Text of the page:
How much is the proverbial college experience worth during a pandemic? About $10,000, not including tuition, according to an experimental start-up that’s been called just about everything from a utopia to an abomination.
The U Experience, as it’s actually called, is slated to open to 150 students at a Pottsboro, Tex., lakeside resort next month. The concept? Students enrolled in different colleges and universities who would otherwise be studying remotely on their own will live, eat and take their online classes in a maskless, COVID-19-free bubble.
The start-up was founded by three recent Princeton University alumni who believe that higher education’s future lies in its unbundling. While COVID-19 was the catalyst for their business model, they think academe’s mass “tacit endorsement” of online education will outlive the pandemic, and that students and their families will start to think about college as three separate entities: an education, a credential and an experience.
Believing in this new reality requires many assumptions. Among them: professors will willingly give up their intellectual property in terms of course design and recorded lectures, so that universities can and will repackage them as courses at scale, at a lower cost. All that is far from certain. If anything, COVID-19 has increased instructional costs.
But the U Experience is banking on it happening. In the meantime, there are people willing to pay for a sense of normalcy.
“Before the pandemic struck, there were three million students learning online, and that number was growing at a pretty decent clip. Then 12 million more students went online” due to the coronavirus, said co-founder Lane Russell, a former equity derivatives trader who graduated from Princeton in 2018. “This has really changed the landscape for online education and made it more relevant to most people.”
With colleges and universities still selling educations and credentials, Russell's outfit is selling the experience piece, for $9,900 per semester, with one meal a day included (fewer or more meals make it a bit less or more expensive). The site hotel’s restaurants will serve as dining halls and the bars will sell smoothies by day and booze to students 21 and up at night. Socialization and nightlife are definitely part of the appeal. U Experience does plan on offering a mostly remote speaker series to enhance students’ individual studies. Again, students are still enrolled in their home colleges and universities and taking online courses there.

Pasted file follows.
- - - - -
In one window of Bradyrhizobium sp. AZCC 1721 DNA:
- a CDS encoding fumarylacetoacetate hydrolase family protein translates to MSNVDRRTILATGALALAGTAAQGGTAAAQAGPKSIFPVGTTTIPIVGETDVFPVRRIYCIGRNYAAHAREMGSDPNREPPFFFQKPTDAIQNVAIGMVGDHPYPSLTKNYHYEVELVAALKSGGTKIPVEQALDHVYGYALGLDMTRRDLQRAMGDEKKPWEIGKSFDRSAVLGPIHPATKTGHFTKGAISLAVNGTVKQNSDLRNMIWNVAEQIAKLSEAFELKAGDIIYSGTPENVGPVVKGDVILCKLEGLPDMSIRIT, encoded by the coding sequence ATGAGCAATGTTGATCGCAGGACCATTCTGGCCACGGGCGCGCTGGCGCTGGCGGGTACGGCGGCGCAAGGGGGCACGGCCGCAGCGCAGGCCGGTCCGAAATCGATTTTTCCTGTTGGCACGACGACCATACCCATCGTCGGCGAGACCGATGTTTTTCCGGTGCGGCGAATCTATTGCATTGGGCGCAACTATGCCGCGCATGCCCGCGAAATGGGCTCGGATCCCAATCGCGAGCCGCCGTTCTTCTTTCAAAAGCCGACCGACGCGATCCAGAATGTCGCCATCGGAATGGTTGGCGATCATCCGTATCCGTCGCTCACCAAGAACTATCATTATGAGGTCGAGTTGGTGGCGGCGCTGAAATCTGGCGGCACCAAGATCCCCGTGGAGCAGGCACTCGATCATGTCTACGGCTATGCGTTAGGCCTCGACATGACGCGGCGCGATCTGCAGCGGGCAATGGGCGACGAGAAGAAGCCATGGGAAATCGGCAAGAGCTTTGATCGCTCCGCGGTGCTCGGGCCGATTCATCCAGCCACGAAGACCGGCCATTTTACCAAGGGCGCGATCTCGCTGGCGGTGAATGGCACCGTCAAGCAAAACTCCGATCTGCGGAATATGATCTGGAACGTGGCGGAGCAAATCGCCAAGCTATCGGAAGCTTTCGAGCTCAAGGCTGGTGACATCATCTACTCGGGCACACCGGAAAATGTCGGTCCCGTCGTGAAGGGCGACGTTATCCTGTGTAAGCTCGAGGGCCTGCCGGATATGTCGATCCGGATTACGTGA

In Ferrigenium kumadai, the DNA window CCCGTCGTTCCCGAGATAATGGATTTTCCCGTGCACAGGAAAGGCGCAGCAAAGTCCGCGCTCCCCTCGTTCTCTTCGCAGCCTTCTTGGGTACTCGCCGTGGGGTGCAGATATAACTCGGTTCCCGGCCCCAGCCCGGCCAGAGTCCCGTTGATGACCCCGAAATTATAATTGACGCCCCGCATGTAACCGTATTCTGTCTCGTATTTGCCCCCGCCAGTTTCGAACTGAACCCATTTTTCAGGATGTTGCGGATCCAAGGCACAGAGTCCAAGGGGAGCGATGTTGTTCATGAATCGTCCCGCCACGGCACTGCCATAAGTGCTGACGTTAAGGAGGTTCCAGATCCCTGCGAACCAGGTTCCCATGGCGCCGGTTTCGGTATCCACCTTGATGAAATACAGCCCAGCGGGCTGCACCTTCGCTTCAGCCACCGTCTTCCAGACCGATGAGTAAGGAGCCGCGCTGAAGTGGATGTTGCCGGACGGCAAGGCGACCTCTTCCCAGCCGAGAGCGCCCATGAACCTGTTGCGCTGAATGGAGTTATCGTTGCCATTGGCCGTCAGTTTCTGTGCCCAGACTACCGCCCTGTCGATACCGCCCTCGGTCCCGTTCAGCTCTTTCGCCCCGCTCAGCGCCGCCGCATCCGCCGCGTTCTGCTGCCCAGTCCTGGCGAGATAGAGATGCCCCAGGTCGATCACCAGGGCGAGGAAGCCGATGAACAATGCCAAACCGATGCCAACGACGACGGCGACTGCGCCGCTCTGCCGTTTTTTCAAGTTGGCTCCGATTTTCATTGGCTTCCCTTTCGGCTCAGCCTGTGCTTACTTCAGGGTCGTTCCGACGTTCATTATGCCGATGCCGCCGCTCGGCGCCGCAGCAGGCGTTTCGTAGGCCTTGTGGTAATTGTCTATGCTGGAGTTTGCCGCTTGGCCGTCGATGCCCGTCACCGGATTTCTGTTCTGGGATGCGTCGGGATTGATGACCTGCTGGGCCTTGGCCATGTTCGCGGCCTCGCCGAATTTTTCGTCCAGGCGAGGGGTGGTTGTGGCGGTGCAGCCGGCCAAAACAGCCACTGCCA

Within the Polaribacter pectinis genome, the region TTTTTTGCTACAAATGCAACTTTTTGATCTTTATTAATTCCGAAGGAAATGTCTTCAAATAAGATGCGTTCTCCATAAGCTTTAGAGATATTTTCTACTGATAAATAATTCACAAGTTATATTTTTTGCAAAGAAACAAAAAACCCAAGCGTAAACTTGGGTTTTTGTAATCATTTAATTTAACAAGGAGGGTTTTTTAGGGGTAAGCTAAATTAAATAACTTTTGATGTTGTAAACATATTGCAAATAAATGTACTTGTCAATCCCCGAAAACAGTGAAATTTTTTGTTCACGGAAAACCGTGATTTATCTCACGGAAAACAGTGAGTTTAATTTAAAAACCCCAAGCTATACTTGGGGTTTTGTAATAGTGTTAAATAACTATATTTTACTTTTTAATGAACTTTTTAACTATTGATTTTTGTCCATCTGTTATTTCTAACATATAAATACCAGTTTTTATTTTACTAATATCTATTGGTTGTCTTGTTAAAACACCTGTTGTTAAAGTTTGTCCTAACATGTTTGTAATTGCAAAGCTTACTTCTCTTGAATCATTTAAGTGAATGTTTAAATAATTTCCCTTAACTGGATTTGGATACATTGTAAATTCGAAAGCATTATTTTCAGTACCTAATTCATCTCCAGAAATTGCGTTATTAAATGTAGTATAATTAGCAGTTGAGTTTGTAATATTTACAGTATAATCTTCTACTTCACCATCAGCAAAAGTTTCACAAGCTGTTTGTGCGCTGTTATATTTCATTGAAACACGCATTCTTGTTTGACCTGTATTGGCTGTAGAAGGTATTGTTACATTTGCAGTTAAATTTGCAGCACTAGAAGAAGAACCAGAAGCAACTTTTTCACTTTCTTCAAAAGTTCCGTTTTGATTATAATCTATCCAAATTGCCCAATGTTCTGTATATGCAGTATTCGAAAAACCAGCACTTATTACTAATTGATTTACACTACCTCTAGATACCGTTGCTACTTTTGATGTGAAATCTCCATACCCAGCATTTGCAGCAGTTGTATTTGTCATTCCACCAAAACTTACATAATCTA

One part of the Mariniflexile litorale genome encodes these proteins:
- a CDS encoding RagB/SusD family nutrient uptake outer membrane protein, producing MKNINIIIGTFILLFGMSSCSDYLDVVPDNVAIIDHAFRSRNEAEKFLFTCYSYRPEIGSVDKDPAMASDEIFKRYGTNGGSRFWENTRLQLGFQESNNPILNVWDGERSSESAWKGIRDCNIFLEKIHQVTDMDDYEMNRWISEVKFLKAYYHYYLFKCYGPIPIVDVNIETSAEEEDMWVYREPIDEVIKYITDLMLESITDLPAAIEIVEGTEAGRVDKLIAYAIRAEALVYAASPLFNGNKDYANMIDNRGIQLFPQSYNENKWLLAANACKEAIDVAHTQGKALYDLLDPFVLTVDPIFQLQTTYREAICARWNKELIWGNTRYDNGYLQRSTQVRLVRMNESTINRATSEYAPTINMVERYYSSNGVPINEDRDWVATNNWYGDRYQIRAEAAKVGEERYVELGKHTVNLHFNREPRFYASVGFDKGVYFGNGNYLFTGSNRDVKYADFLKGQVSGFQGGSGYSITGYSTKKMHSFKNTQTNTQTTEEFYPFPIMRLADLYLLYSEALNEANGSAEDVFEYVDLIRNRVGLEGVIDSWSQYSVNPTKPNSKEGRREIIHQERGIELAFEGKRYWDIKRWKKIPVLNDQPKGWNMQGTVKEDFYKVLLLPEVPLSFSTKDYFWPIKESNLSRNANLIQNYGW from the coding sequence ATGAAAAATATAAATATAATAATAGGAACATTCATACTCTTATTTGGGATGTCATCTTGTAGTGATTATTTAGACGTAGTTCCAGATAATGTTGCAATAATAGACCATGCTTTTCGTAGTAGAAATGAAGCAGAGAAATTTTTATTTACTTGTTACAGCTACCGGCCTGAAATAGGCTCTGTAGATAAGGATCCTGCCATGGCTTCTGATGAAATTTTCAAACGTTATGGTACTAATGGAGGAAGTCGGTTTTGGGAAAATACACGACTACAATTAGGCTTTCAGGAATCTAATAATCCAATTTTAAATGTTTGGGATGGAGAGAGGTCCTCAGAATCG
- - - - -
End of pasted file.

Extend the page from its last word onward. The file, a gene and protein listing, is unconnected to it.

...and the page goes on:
In addition to hotel personnel, 10 U Experience staff members -- including one with medical expertise -- will oversee 150 students, all of whom will be on lockdown. Students will be tested for the coronavirus upon arrival and regularly tested thereafter. They won’t even be allowed out to buy groceries (which will be delivered), but they’ll have access to all the resort’s grounds and amenities and, of course, each other.
“We want to show that online learning is liberating, that it’s not dull, that you’re not necessarily living at home with your parents,” Russell said. “You can build those friendships and relationships and look back on college and feel good about it.”
Russell said he and his colleagues haven’t admitted students yet, but they did let applicants start to see and "like" each others' photos -- in part to help U Experience put together a dynamic, sociable class. Diversity is an aim, but it's unclear how much economic diversity can be achieved at the price of admission. Russell said $10,000 is roughly what students spend getting to and from college and on room and board on their home campuses per semester. There is a scholarship fund for students who are interested but not able to pay.